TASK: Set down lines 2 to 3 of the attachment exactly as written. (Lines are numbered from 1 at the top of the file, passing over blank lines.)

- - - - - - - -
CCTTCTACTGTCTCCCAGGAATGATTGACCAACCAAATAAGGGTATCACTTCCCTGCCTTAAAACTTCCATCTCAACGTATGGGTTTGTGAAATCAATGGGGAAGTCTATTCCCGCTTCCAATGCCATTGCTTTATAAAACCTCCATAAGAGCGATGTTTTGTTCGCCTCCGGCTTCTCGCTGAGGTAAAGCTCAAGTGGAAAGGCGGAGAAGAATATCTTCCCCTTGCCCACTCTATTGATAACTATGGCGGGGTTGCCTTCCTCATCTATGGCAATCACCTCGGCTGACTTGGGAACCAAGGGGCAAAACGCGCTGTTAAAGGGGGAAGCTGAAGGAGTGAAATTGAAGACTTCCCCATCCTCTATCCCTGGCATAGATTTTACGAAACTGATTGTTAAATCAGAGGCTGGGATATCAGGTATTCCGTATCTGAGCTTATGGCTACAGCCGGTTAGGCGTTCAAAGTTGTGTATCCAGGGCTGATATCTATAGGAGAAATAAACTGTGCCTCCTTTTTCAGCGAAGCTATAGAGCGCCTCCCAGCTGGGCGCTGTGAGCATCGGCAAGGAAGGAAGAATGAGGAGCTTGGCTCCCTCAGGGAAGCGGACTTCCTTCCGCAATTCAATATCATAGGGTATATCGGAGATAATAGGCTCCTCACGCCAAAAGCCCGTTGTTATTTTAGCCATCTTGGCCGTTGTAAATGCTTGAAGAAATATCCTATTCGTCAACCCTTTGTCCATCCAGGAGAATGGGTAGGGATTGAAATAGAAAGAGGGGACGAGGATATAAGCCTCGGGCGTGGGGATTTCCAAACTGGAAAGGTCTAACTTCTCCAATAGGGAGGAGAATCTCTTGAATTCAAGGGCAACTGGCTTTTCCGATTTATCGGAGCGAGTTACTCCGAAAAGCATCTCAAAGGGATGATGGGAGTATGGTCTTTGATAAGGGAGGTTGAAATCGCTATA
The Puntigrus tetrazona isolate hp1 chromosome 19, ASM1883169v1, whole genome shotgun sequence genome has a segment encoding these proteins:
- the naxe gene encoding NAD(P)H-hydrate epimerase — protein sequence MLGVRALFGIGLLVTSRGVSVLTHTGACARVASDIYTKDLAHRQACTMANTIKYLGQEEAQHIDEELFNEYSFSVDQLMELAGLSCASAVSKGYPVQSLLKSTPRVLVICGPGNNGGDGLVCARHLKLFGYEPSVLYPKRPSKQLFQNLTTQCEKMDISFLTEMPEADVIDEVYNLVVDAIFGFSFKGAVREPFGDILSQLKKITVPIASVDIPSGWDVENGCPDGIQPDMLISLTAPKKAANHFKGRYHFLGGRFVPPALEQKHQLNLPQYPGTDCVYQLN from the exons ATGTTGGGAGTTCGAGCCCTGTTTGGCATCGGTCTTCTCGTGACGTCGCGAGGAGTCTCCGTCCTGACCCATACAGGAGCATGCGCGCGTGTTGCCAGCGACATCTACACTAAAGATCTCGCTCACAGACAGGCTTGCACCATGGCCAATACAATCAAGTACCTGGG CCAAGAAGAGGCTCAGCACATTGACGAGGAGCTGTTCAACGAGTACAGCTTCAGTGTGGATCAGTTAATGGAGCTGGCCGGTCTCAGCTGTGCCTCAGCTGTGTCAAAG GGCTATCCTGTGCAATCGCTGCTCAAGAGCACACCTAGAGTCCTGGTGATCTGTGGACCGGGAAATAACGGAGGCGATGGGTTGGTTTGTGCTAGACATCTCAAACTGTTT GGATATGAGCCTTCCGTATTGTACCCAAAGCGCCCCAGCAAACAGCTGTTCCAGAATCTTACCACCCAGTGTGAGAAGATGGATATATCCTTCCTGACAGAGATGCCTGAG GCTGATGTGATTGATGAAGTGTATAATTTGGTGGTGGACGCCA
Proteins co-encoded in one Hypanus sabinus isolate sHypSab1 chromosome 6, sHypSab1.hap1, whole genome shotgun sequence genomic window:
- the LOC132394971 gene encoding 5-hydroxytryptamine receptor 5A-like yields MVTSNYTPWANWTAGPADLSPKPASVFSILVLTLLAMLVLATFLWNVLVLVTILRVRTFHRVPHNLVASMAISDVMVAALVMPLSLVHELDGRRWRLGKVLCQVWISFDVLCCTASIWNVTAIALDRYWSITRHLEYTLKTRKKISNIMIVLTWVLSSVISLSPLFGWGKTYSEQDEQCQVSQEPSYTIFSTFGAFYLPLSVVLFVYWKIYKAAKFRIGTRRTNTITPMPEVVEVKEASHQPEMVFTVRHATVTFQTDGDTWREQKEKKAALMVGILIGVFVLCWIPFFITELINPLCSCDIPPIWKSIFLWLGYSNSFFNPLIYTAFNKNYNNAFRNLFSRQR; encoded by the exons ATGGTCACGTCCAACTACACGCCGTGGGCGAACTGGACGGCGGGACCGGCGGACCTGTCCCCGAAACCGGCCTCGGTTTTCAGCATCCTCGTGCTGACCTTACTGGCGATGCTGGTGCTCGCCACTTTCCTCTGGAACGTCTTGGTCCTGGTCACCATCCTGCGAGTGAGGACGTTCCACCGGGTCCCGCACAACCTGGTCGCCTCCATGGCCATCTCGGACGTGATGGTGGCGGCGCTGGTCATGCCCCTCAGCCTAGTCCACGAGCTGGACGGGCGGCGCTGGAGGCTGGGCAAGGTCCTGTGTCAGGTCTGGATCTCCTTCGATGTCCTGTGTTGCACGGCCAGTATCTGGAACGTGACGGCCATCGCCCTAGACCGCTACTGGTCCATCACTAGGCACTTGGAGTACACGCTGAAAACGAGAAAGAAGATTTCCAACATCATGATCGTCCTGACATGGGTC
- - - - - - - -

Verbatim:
The Puntigrus tetrazona isolate hp1 chromosome 19, ASM1883169v1, whole genome shotgun sequence genome has a segment encoding these proteins:
- the naxe gene encoding NAD(P)H-hydrate epimerase — protein sequence MLGVRALFGIGLLVTSRGVSVLTHTGACARVASDIYTKDLAHRQACTMANTIKYLGQEEAQHIDEELFNEYSFSVDQLMELAGLSCASAVSKGYPVQSLLKSTPRVLVICGPGNNGGDGLVCARHLKLFGYEPSVLYPKRPSKQLFQNLTTQCEKMDISFLTEMPEADVIDEVYNLVVDAIFGFSFKGAVREPFGDILSQLKKITVPIASVDIPSGWDVENGCPDGIQPDMLISLTAPKKAANHFKGRYHFLGGRFVPPALEQKHQLNLPQYPGTDCVYQLN from the exons ATGTTGGGAGTTCGAGCCCTGTTTGGCATCGGTCTTCTCGTGACGTCGCGAGGAGTCTCCGTCCTGACCCATACAGGAGCATGCGCGCGTGTTGCCAGCGACATCTACACTAAAGATCTCGCTCACAGACAGGCTTGCACCATGGCCAATACAATCAAGTACCTGGG CCAAGAAGAGGCTCAGCACATTGACGAGGAGCTGTTCAACGAGTACAGCTTCAGTGTGGATCAGTTAATGGAGCTGGCCGGTCTCAGCTGTGCCTCAGCTGTGTCAAAG GGCTATCCTGTGCAATCGCTGCTCAAGAGCACACCTAGAGTCCTGGTGATCTGTGGACCGGGAAATAACGGAGGCGATGGGTTGGTTTGTGCTAGACATCTCAAACTGTTT GGATATGAGCCTTCCGTATTGTACCCAAAGCGCCCCAGCAAACAGCTGTTCCAGAATCTTACCACCCAGTGTGAGAAGATGGATATATCCTTCCTGACAGAGATGCCTGAG GCTGATGTGATTGATGAAGTGTATAATTTGGTGGTGGACGCCA